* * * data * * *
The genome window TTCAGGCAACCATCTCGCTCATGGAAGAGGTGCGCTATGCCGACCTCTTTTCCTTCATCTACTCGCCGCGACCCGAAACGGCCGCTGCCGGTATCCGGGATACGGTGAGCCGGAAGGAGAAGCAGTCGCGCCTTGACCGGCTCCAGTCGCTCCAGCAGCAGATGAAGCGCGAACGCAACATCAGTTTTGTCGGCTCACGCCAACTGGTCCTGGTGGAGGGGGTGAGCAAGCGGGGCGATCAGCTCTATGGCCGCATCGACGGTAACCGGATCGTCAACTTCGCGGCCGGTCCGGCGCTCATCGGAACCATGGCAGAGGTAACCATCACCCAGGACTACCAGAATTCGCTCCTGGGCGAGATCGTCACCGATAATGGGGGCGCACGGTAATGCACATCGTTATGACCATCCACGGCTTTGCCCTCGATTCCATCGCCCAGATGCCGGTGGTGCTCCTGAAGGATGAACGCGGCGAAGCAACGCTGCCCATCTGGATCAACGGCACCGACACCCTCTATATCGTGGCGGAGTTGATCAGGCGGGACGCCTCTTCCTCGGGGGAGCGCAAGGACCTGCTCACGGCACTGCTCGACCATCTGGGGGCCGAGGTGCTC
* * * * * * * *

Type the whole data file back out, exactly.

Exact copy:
The genome window TTCAGGCAACCATCTCGCTCATGGAAGAGGTGCGCTATGCCGACCTCTTTTCCTTCATCTACTCGCCGCGACCCGAAACGGCCGCTGCCGGTATCCGGGATACGGTGAGCCGGAAGGAGAAGCAGTCGCGCCTTGACCGGCTCCAGTCGCTCCAGCAGCAGATGAAGCGCGAACGCAACATCAGTTTTGTCGGCTCACGCCAACTGGTCCTGGTGGAGGGGGTGAGCAAGCGGGGCGATCAGCTCTATGGCCGCATCGACGGTAACCGGATCGTCAACTTCGCGGCCGGTCCGGCGCTCATCGGAACCATGGCAGAGGTAACCATCACCCAGGACTACCAGAATTCGCTCCTGGGCGAGATCGTCACCGATAATGGGGGCGCACGGTAATGCACATCGTTATGACCATCCACGGCTTTGCCCTCGATTCCATCGCCCAGATGCCGGTGGTGCTCCTGAAGGATGAACGCGGCGAAGCAACGCTGCCCATCTGGATCAACGGCACCGACACCCTCTATATCGTGGCGGAGTTGATCAGGCGGGACGCCTCTTCCTCGGGGGAGCGCAAGGACCTGCTCACGGCACTGCTCGACCATCTGGGGGCCGAGGTGCTC